• The ‘leap of faith’ picture above is a visual reminder of what I want and sits in my direct line of sight when I am at my desk. It makes me smile.
  • My other half is very happy to hold me to account when I ask him to and will proactively ask how things are going. I just need to remind him not to focus first thing on what is not right or I could be doing differently as that can be a bit of a kill joy for me. So if you use other people, tell them how they can support you.

The importance of practice and self-compassion

Practice and self-compassion are the glue holding these pillars to the seat of consistent change. With practice comes discomfort and mistakes. That is good. Lean into those. Learn from them. That is self-compassion in action.

If you find you want to make change but are not taking action, use the higher order functioning of your pre-frontal cortex to have a dialogue with rogue emotions that want to take you away from making the change you want. Discover their need and give them a new role in helping you achieve the change you want. Or if they have no further use to you, send the rogue emotions away on the never-ending best holiday of their life.

alt text = "dealing with troublesome emotions"

Sending rogue emotions away on a never-ending holiday. B Babcock 2016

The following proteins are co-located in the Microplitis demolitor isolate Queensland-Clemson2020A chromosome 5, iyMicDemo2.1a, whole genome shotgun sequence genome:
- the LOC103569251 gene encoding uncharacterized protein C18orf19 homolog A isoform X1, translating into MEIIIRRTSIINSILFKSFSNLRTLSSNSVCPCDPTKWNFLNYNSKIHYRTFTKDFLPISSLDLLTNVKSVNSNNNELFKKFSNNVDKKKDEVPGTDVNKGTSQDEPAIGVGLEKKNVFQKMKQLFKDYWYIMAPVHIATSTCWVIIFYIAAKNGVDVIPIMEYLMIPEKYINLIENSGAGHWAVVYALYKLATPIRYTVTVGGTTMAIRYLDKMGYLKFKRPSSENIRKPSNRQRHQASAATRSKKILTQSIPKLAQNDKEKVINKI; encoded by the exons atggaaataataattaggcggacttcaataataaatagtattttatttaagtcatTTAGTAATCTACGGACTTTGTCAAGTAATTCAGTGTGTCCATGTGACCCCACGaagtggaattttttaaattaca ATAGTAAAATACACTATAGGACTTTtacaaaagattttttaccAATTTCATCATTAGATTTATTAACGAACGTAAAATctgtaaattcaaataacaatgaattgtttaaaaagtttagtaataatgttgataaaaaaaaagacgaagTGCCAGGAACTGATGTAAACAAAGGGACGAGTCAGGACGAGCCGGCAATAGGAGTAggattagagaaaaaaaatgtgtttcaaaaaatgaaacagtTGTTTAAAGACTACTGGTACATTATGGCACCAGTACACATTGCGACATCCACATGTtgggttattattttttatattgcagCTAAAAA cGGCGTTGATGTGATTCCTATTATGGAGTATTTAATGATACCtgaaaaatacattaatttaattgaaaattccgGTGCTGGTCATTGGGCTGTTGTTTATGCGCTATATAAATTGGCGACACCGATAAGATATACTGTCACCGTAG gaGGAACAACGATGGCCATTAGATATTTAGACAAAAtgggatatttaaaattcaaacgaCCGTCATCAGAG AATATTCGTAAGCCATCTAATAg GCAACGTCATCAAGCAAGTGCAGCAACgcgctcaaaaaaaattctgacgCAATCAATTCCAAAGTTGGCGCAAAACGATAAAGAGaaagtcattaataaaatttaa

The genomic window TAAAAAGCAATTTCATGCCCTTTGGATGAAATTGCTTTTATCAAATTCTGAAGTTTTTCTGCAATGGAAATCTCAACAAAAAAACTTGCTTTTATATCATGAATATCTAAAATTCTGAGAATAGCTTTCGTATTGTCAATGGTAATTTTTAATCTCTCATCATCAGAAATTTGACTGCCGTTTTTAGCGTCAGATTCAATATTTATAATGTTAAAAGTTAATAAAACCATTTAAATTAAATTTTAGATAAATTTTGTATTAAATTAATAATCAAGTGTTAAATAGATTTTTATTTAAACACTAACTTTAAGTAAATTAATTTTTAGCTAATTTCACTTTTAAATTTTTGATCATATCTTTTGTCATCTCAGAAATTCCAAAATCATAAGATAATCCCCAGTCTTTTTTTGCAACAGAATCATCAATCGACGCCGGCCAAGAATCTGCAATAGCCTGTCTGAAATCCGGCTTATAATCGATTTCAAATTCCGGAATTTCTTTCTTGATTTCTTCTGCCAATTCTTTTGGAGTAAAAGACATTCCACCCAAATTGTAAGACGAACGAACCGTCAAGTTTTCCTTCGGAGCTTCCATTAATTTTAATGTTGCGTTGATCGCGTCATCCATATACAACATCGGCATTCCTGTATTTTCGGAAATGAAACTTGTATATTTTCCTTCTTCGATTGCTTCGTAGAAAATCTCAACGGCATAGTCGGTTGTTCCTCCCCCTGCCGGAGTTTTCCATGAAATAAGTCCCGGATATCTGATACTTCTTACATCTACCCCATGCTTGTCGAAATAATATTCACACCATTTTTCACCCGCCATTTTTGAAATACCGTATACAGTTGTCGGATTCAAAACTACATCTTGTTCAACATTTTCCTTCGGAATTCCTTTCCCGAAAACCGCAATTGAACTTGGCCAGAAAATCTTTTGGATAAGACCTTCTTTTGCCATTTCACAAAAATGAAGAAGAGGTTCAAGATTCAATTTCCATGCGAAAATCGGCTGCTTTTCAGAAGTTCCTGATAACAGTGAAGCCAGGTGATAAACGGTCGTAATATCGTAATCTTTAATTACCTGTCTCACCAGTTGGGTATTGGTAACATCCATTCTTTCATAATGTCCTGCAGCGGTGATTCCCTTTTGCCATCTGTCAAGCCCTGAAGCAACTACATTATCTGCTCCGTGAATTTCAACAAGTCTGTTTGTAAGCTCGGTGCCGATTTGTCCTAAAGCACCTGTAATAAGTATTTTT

Also pay close attention to your thought and feeling process just before you start doing the new thing and while you do it. This enables you to learn more about how you are positively helping yourself and you can transmit this to other areas of your life.

So how to keep resolutions?

Make sure the change is right for you. The upsides of making the change outweigh the upsides of doing nothing. This is key!

Keep the change small, and so easily achievable.

Practice practice practice.

Choose support structures you love and are truly helpful to you.

Lean into the discomfort and mistakes that come with practice and trust yourself to learn from them and come out the other side.

What’s it like for you?

What have you learned here regarding how to keep resolutions? If you have set some already, what are you doing to maintain discipline and build your commitment? What support structures have you put in place? Feel free to share them here and together we can support one another.

If you are living with a challenging health issue or are caring for someone who is, and would like support on any of the issues discussed here, have a look at how we can work together and get in touch for a free no obligation consultation.

Pass it forward

Know someone who would benefit from reading this blog, or you just want to spread the ideas, click on the icons to share.

© Copyright Barbara Babcock 2016

Pin It on Pinterest

Share This